What Happens to My Business During a Divorce?

What Happens to My Business During a Divorce?

If you are getting a divorce and either you or your spouse owns a business, there can be much confusion over how that asset is divided. Thankfully, Kendall Gkikas & Mitchell, LLP is here to help!

How are the rights to business property established in a divorce?

During a divorce, if a family business or professional practice exists, the first step is to establish each spouse’s right to that business. If the business was started during the marriage, it typically will be considered community property. This means that each spouse has a 50-50 share in the business value. However, if one spouse brought the business into the marriage, a 50-50 share might not be applicable. There will be many considerations taken into account, including the contributions of each spouse during the marriage.

Who determines the value of the business?

Once it is determined what percentage, if any, is community property, the next step is to determine the value of the business. In California, the court can accept evidence-based business valuation methods including market valuation, income valuation, and asset valuation. Each spouse will typically have an independent valuation done for the business and then the parties will hash out any differences.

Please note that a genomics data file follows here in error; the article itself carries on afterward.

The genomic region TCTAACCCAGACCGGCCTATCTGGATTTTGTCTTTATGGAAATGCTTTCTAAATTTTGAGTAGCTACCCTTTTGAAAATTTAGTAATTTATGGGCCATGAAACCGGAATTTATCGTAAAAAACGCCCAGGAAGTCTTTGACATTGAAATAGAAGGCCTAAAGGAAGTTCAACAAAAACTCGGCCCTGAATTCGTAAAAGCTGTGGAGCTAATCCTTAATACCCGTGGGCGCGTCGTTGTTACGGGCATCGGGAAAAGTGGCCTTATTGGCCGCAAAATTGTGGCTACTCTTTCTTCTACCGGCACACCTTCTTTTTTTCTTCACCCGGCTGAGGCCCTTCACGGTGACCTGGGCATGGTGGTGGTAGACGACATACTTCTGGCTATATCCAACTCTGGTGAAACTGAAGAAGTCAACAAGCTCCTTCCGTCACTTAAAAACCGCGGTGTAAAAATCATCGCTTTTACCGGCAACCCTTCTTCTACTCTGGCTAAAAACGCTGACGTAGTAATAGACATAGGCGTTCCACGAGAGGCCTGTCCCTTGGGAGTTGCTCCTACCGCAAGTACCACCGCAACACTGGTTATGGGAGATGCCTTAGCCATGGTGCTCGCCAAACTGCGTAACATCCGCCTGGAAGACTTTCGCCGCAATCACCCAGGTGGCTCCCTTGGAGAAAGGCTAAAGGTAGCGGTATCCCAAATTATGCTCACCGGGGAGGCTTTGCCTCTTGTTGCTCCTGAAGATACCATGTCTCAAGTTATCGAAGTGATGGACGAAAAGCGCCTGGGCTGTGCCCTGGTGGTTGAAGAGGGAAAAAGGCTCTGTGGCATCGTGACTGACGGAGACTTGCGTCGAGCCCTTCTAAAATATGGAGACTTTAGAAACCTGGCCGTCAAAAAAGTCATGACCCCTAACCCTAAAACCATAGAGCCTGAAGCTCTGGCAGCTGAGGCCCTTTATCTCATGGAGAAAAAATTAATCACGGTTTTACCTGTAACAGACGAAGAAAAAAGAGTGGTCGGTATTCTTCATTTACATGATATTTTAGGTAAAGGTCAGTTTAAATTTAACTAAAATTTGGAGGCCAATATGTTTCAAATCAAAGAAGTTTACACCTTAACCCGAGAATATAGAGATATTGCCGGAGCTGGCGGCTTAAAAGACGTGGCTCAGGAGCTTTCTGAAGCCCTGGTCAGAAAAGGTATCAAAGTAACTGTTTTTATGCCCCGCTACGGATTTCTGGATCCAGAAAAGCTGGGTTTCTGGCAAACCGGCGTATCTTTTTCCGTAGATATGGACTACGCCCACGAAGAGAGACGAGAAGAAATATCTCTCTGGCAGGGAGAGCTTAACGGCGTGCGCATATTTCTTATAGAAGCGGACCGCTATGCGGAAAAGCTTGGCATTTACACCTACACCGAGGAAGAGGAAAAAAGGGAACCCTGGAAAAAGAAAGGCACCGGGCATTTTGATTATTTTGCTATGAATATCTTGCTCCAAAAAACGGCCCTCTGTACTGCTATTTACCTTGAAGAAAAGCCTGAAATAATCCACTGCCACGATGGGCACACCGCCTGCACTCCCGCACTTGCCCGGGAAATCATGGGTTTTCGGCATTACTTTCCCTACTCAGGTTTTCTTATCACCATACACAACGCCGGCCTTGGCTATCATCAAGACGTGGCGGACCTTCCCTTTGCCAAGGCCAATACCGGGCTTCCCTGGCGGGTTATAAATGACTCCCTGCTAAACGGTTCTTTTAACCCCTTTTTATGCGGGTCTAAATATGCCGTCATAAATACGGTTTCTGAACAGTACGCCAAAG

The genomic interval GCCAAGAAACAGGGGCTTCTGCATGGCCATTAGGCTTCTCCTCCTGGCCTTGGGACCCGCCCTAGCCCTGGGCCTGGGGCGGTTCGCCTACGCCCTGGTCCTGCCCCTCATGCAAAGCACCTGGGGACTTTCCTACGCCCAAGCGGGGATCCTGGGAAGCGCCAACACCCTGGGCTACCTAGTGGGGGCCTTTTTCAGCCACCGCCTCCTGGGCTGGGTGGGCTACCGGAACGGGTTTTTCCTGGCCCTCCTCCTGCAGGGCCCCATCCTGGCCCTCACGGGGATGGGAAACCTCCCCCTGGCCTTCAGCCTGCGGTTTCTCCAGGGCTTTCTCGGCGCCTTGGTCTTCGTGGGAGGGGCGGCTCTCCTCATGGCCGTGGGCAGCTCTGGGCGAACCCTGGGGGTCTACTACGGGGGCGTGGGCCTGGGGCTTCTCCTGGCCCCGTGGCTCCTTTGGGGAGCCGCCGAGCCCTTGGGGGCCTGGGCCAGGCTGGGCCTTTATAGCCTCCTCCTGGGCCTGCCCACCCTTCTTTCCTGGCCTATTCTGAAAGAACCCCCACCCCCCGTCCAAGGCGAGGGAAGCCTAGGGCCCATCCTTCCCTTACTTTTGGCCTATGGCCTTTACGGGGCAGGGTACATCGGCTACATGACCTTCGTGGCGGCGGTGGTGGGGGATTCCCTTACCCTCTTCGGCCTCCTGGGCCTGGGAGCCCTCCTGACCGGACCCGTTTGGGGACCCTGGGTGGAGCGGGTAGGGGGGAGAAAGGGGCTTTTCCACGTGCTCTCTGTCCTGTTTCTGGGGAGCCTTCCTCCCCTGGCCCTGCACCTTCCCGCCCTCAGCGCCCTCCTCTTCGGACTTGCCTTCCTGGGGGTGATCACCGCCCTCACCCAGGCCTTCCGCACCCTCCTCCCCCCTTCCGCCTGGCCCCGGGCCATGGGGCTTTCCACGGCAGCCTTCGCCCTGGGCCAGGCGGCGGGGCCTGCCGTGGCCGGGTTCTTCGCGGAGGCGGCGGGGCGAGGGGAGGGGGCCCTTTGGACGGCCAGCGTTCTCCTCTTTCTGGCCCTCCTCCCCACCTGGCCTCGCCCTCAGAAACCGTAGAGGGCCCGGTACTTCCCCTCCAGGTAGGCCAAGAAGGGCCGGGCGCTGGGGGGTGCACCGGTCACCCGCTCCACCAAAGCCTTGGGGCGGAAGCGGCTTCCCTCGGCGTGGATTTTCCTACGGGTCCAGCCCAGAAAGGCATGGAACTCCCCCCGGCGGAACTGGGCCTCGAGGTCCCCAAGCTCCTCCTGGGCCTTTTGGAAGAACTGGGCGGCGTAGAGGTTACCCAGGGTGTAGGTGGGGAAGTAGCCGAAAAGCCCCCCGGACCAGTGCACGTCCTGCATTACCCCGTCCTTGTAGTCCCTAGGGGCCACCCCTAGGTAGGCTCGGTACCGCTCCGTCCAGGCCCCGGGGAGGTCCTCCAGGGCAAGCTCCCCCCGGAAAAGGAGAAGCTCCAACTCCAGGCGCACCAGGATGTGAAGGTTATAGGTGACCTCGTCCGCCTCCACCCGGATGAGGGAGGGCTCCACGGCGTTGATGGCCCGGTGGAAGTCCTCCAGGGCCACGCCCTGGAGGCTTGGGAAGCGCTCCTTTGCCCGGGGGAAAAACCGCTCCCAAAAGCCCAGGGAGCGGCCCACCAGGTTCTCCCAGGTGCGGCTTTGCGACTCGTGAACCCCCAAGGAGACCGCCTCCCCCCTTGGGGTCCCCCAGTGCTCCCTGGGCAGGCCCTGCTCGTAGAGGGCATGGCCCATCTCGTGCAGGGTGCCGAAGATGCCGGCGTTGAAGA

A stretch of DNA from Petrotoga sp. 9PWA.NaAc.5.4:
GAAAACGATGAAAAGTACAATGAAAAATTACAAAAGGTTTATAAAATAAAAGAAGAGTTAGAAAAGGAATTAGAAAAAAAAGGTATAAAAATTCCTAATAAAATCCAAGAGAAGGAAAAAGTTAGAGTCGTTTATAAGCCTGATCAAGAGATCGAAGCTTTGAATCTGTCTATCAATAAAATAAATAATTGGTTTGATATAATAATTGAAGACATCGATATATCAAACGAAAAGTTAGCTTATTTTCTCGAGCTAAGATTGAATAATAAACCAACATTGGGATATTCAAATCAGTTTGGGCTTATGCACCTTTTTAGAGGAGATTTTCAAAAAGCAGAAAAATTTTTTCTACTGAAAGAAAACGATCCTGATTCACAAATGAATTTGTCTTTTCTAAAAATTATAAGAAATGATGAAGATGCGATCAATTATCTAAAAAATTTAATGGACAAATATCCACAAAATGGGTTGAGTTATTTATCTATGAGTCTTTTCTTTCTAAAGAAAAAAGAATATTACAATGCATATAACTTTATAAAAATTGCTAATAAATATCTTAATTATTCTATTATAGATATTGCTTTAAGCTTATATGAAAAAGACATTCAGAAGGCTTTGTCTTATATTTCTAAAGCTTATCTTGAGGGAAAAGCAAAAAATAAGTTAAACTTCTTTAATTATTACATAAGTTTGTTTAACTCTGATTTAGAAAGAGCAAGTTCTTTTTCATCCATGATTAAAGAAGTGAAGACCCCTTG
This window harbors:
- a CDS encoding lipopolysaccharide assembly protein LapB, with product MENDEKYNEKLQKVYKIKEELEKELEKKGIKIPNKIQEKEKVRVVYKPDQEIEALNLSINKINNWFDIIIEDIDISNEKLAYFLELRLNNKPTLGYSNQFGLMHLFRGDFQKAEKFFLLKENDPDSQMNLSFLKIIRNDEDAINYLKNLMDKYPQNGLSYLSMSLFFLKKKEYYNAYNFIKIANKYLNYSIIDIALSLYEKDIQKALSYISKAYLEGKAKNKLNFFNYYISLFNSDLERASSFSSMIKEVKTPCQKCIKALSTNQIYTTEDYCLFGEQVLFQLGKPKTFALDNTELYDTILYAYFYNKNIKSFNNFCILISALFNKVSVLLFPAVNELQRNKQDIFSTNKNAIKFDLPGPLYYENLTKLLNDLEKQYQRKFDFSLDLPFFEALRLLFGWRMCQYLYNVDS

How do I increase my chances of keeping my business up and running after a divorce?

Having your life turned upside down due to a divorce is difficult enough. The last thing you want to have happen is to see your professional life and the business you built destroyed as well. If you want to increase the chances of keeping your business up and running after the divorce, you truly need an experienced family law attorney on your side to fight for you and your business.

If you are looking for a family law attorney to keep your business intact during a divorce, contact Kendall Gkikas & Mitchell, LLP for help!

If you own a business and you are getting divorced, it is imperative that you contact a family law attorney to protect it. In California, any property or assets obtained during a marriage are common property, meaning they get split 50/50 between both spouses. If you founded a business during your marriage, you need an experienced divorce attorney to protect your business and fight to ensure that you receive a fair settlement. That is why you should contact Kendall Gkikas & Mitchell, LLP right away. We have over 26 years of experience and will fight tirelessly to ensure that you get a fair settlement. Give us a call today at 909-482-1422 to request a consultation.

To learn more about the reliable and quality office furniture products that we offer, visit us on the web at Kendall Gkikas & Mitchell, LLP.